A Nomenclature for Low-Code Users
The low-code “market” isn’t really a market. Rather, I see it as an attribute of a software product, an implementation factor in how a product works. A product providing low-code capability says nothing about its intended value — it could be a product for sending emails, building automation rules, connecting APIs, or designing mobile forms.
What are termed “LCAP” (low-code application platform) software are often better described as “tools to build your own apps, without having to write all the code yourself.”
This post isn’t really about low-code as a marketplace descriptor, but about refining the nomenclature for how we talk about users we have in mind when designing low-code tools. Who are we building them for? Who needs them the most?
As Aron Korenblit wrote a few months back, low-code as a term isn’t really about code, per se, but often things like process modeling, workflows, data flows, data cleanliness, speed of prototyping, and low cost trial and error:
If what we’re trying communicate is that no-code helps get things done faster, we should elevate that fact in how we name ourselves instead of objecting to code itself.
The spectrum of users could look something like this — we analogize these to an Microsoft Excel user equivalent (parenthesized):
- Novice — anything that looks like code is totally opaque to novices. They’re scared off by it and afraid to change anything for fear of breaking something (Can enter data in Excel, and maybe do some sorting, filtering, or data manipulation)
- Tinkerer — can parse through code examples and pre-existing scripts to roughly understand, uses trial and error and small adjustments to modify or piece together snippets for their own use case; often also can work with data and data tools like database applications and SQL (Can use formulas, pivot tables, lookups, and more with Excel, comfortable slicing and dicing data)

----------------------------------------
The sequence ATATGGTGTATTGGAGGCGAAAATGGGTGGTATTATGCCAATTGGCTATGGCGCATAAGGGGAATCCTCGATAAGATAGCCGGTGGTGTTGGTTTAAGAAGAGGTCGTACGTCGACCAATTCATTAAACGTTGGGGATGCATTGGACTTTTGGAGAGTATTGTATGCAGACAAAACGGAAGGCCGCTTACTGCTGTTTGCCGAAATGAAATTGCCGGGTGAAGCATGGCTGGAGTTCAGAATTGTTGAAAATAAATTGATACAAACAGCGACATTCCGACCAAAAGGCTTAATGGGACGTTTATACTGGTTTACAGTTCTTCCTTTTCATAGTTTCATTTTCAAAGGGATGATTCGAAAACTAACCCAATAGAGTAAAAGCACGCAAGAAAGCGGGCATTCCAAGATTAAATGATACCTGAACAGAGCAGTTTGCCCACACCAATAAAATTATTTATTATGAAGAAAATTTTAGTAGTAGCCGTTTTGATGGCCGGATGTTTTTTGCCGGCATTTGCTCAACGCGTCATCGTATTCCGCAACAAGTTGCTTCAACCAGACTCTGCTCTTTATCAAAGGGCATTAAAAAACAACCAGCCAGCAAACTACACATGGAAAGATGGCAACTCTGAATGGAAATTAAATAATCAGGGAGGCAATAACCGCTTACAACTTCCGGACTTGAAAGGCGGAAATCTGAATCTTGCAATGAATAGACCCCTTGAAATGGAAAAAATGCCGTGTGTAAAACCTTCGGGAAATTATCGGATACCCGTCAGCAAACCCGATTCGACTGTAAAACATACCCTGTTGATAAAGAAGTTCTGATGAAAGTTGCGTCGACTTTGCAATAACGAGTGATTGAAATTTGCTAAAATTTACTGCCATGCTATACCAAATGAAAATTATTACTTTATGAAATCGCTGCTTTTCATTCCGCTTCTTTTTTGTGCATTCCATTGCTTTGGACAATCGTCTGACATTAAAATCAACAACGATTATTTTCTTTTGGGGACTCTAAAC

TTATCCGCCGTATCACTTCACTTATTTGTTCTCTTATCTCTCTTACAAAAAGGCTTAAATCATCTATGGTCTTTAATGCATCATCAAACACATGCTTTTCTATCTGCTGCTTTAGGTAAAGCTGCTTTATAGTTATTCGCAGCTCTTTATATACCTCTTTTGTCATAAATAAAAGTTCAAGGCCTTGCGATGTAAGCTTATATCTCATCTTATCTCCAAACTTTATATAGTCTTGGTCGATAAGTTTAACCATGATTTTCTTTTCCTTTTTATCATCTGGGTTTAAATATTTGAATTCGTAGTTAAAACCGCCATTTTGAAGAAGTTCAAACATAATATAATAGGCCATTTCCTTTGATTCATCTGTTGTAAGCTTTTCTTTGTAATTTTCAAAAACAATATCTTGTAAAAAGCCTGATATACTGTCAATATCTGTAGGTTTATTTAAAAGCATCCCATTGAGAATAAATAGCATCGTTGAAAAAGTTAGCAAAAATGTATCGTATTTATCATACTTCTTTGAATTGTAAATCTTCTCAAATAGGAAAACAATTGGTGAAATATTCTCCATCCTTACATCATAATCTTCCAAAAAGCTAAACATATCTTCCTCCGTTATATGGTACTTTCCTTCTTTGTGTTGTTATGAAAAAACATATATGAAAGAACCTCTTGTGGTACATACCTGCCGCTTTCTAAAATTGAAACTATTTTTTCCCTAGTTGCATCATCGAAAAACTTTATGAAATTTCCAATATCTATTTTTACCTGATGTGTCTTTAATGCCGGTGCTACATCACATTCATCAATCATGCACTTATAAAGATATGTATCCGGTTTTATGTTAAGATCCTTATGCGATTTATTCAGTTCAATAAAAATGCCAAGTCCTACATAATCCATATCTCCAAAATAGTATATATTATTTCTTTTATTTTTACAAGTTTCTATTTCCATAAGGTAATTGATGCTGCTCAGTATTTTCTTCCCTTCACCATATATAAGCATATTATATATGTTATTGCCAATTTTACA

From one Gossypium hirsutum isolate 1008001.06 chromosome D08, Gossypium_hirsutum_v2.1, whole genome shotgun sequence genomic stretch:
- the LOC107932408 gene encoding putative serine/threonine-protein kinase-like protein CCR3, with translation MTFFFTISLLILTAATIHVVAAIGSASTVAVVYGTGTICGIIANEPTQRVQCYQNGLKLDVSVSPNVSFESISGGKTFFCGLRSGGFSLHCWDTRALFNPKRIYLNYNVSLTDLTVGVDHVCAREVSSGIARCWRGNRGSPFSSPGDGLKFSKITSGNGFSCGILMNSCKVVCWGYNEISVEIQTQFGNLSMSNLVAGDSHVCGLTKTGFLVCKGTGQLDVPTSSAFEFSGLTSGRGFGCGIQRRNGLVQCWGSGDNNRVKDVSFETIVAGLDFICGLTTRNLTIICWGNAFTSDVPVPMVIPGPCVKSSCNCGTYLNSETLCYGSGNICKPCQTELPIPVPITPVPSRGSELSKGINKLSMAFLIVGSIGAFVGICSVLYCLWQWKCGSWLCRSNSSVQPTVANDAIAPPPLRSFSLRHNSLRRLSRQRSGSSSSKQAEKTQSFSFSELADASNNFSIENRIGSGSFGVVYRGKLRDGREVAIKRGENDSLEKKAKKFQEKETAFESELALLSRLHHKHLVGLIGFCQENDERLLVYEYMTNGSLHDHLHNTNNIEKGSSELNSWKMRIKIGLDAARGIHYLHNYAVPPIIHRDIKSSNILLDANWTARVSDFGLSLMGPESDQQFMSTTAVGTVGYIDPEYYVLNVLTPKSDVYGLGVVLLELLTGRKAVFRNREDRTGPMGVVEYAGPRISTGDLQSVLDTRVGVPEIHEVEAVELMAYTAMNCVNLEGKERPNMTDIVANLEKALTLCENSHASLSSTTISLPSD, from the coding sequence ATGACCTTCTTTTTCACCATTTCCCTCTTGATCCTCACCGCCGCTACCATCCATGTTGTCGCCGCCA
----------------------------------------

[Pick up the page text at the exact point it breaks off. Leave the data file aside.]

- Developer — fluent in programming languages; excited about the prospect of writing their own code from scratch, just wants to be pointed to the API docs (Can write VBScripts and macros in Excel, but mostly wants to escape its confines to build their own software)
Of course empowering the Novices is one of the primary goals with low-code approaches, as they’re the least prepared to put together their own solutions. They need turn-key software.
And we can help Developers with low-code, too. If we can bootstrap common patterns and functionality through pre-existing building blocks, they can avoid repetitive work. Much of tool-building involves rebuilding 50-75% of the same parts you built for the last job, so low-code approaches can speed these folks up.
But the largest gap is that middle bunch of Tinkerers. Not only do they stand to gain the most from low-code tools. From my observations, that group is also the fastest-growing category. Every day as more tech-native people enter the workforce, or are compelled to dive into technical tools, people are graduating from Novice to Tinkerer status, realizing that many modern tools are resilient to experimentation and forgiving of user error. The tight feedback loops you can get from low-code affordances provide a cushion to try things, to tweak, modify, and customize gradually until you zero in on something useful. In many cases what a user decides is a “complete” solution is variable — there’s latitude to work with and not an extremely rigid set of hard requirements to be met. By providing building blocks, examples, and snippets, Tinkerers can home in on a solution that works for them.
Those same low-code tactics in user experience also give Novices and Tinkerers the prototyping scaffolds to build partial that can be further refined by a Developer. Sometimes the prototyping stage is plenty to get the job done, but even for more complex endeavors can greatly reduce cost.